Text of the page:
Albion And Marina Analysis

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According to the editor’s notes of Tales of Glass Town, Angria, and Gondol, the story of “Albion and Marina” was Charlotte Brontë’s first love story (510-11). While the piece does contain many of the elements of a pastoral romance, what is more intriguing is the secondary note: “[The characters may have been] possibly influenced by a recent reading by Charlotte of her father’s didactic love story, The Maid of Killarney, or Albion and Flora” (510-11). Viewing the text through a didactic lens not only offers perspective on the characters themselves, but also the ideals revered in 19th century society. “Albion and Marina” specifically models gender and societal expectations through appearance, disposition, and actions. As Brontë begins her description …show more content…
Keeping in mind that Brontë is writing through her male counterpart Lord Wellesley, the men are portrayed similarly to other Angrian heroes and later, the hybrid Brontë/Byronic figure. Like the distinction between Duchess Strathelleraye and Marina, the same is done for the Duke of Strathelleraye and his sons, Cornelius and Albion. The Duke of Strathelleraye is portrayed as a hyper masculine patriarch (“great possessor”) whose “mind, achievements, and character” cannot be depicted by a “pen so feeble” as the author’s (56). His description is limited as well, but his control is emphasized: “for more than thirty miles round every inch of ground belonged to him and every man was his retainer” (56). Through these portrayals, the land-owning and inheriting status of men is stressed and almost …show more content…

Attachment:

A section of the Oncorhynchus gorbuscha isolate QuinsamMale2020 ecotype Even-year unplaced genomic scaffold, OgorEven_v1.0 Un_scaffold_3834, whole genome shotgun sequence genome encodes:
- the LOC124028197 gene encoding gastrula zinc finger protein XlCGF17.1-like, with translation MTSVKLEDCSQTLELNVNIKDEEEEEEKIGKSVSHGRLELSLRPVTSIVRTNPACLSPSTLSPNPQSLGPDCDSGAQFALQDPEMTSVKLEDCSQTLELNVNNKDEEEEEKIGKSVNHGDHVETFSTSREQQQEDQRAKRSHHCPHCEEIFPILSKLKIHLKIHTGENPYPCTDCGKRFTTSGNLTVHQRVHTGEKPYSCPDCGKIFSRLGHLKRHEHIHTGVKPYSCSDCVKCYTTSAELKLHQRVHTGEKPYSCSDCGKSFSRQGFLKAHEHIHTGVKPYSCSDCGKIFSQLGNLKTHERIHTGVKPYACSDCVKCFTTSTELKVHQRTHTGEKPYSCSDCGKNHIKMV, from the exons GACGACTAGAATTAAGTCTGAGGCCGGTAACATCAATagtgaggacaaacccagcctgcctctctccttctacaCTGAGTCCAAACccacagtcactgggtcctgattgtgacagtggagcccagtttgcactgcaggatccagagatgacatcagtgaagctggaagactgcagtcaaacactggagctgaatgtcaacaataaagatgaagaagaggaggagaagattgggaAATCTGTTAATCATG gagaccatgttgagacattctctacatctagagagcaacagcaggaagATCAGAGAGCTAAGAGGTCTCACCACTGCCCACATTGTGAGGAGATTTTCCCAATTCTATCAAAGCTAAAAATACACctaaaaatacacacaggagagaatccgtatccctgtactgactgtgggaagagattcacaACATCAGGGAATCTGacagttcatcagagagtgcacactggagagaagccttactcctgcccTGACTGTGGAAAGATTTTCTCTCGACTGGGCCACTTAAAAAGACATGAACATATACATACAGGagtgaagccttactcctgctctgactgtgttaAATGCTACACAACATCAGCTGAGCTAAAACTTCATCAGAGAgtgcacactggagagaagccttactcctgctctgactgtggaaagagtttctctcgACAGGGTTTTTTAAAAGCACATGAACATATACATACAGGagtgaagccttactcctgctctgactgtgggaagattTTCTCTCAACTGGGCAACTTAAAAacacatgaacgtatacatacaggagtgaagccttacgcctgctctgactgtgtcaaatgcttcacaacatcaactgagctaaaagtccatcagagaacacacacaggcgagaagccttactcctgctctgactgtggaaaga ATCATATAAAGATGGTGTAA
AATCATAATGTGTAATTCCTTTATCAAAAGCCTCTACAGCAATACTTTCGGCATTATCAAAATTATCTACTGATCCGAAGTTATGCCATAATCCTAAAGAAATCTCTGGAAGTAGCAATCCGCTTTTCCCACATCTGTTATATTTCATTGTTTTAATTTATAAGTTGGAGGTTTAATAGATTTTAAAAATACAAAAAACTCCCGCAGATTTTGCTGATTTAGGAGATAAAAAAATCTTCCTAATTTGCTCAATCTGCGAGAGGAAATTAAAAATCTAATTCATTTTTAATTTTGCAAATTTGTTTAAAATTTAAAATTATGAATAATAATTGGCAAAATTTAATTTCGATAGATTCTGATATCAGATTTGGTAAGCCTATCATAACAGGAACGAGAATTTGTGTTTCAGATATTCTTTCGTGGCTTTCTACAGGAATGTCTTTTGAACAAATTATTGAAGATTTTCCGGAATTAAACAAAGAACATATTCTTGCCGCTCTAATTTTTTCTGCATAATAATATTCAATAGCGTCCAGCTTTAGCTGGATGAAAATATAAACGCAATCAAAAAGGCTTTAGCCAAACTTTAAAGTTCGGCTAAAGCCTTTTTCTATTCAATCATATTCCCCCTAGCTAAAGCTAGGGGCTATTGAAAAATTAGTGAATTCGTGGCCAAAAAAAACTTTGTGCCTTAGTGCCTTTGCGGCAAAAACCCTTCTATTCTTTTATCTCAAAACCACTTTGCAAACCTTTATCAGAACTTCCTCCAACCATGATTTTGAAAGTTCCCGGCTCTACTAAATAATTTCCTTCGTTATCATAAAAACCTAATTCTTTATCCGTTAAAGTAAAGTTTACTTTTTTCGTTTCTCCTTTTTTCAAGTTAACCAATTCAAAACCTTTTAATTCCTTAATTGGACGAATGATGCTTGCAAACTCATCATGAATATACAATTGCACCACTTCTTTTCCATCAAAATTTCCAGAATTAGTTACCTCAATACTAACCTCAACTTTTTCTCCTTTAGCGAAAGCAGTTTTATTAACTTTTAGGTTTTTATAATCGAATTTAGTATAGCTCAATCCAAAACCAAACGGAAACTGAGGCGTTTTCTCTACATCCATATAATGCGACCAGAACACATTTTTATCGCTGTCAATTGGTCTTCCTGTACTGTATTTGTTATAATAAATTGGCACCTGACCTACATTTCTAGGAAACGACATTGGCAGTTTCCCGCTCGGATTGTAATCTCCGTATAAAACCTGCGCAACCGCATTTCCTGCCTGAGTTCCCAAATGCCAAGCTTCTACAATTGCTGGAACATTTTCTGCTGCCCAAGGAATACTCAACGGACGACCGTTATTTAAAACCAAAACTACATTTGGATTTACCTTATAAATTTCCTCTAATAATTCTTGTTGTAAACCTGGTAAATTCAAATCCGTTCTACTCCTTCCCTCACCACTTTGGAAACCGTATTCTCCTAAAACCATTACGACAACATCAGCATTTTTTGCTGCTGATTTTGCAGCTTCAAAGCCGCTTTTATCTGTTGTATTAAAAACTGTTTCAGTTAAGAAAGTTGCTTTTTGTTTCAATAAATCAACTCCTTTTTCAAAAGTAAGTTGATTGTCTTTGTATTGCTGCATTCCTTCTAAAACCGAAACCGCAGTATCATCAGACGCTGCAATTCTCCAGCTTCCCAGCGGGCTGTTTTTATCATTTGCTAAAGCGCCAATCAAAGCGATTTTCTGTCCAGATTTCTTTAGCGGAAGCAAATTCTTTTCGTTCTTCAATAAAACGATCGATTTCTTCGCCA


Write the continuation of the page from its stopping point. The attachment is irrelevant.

The artful details of his appearance follow the Romantic tradition of praising Classical beauty (“His form equal in the magnificence of its proportion[s] to that of Apollo Belvedere” and “His nose and mouth were cast in the most perfect mould”), thus literally comparing him to a model of male perfection (56). He also follows the same tradition as many other Angrian figures by being well educated and embarking on a grand voyage to an exotic locale (58). His relationship with Marina enforces gender roles as well, with Marina fulfilling her “angelic” duties through the apparition that Albion conjures. Acting as a moral center to prevent the seduction of Albion by Lady Zelzia, Marina’s extension of herself preserves their relationship and Albion’s

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